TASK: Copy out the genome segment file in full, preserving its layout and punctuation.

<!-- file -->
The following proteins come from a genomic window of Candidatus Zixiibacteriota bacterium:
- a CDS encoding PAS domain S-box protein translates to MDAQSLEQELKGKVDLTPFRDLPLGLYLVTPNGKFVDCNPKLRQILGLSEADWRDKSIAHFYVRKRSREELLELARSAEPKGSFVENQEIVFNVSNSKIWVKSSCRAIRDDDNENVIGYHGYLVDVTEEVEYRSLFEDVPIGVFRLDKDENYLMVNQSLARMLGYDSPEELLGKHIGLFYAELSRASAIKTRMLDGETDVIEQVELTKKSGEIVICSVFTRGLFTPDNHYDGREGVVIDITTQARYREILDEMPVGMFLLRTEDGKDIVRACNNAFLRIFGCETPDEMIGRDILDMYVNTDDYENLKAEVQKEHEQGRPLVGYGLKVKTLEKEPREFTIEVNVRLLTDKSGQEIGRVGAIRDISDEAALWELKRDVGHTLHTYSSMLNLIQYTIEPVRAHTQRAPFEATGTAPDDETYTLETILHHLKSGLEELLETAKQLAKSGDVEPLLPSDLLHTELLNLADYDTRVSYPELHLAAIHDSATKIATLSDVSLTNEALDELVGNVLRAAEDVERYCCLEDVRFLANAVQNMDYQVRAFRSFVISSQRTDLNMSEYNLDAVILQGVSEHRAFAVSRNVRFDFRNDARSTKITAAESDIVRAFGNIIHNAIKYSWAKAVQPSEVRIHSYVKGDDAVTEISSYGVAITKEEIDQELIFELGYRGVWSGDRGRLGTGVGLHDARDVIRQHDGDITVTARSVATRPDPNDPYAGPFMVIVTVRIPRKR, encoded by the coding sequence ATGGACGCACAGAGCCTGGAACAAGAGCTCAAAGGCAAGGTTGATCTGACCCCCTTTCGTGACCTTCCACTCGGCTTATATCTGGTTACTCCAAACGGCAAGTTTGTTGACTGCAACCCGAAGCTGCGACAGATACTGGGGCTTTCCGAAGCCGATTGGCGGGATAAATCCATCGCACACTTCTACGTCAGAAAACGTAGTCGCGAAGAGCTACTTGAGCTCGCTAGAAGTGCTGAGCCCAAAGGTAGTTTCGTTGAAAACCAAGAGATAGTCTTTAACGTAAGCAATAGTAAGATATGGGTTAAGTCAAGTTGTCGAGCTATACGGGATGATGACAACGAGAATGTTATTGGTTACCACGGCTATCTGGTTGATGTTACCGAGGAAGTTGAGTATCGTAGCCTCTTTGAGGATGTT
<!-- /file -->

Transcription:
The following proteins come from a genomic window of Candidatus Zixiibacteriota bacterium:
- a CDS encoding PAS domain S-box protein translates to MDAQSLEQELKGKVDLTPFRDLPLGLYLVTPNGKFVDCNPKLRQILGLSEADWRDKSIAHFYVRKRSREELLELARSAEPKGSFVENQEIVFNVSNSKIWVKSSCRAIRDDDNENVIGYHGYLVDVTEEVEYRSLFEDVPIGVFRLDKDENYLMVNQSLARMLGYDSPEELLGKHIGLFYAELSRASAIKTRMLDGETDVIEQVELTKKSGEIVICSVFTRGLFTPDNHYDGREGVVIDITTQARYREILDEMPVGMFLLRTEDGKDIVRACNNAFLRIFGCETPDEMIGRDILDMYVNTDDYENLKAEVQKEHEQGRPLVGYGLKVKTLEKEPREFTIEVNVRLLTDKSGQEIGRVGAIRDISDEAALWELKRDVGHTLHTYSSMLNLIQYTIEPVRAHTQRAPFEATGTAPDDETYTLETILHHLKSGLEELLETAKQLAKSGDVEPLLPSDLLHTELLNLADYDTRVSYPELHLAAIHDSATKIATLSDVSLTNEALDELVGNVLRAAEDVERYCCLEDVRFLANAVQNMDYQVRAFRSFVISSQRTDLNMSEYNLDAVILQGVSEHRAFAVSRNVRFDFRNDARSTKITAAESDIVRAFGNIIHNAIKYSWAKAVQPSEVRIHSYVKGDDAVTEISSYGVAITKEEIDQELIFELGYRGVWSGDRGRLGTGVGLHDARDVIRQHDGDITVTARSVATRPDPNDPYAGPFMVIVTVRIPRKR, encoded by the coding sequence ATGGACGCACAGAGCCTGGAACAAGAGCTCAAAGGCAAGGTTGATCTGACCCCCTTTCGTGACCTTCCACTCGGCTTATATCTGGTTACTCCAAACGGCAAGTTTGTTGACTGCAACCCGAAGCTGCGACAGATACTGGGGCTTTCCGAAGCCGATTGGCGGGATAAATCCATCGCACACTTCTACGTCAGAAAACGTAGTCGCGAAGAGCTACTTGAGCTCGCTAGAAGTGCTGAGCCCAAAGGTAGTTTCGTTGAAAACCAAGAGATAGTCTTTAACGTAAGCAATAGTAAGATATGGGTTAAGTCAAGTTGTCGAGCTATACGGGATGATGACAACGAGAATGTTATTGGTTACCACGGCTATCTGGTTGATGTTACCGAGGAAGTTGAGTATCGTAGCCTCTTTGAGGATGTT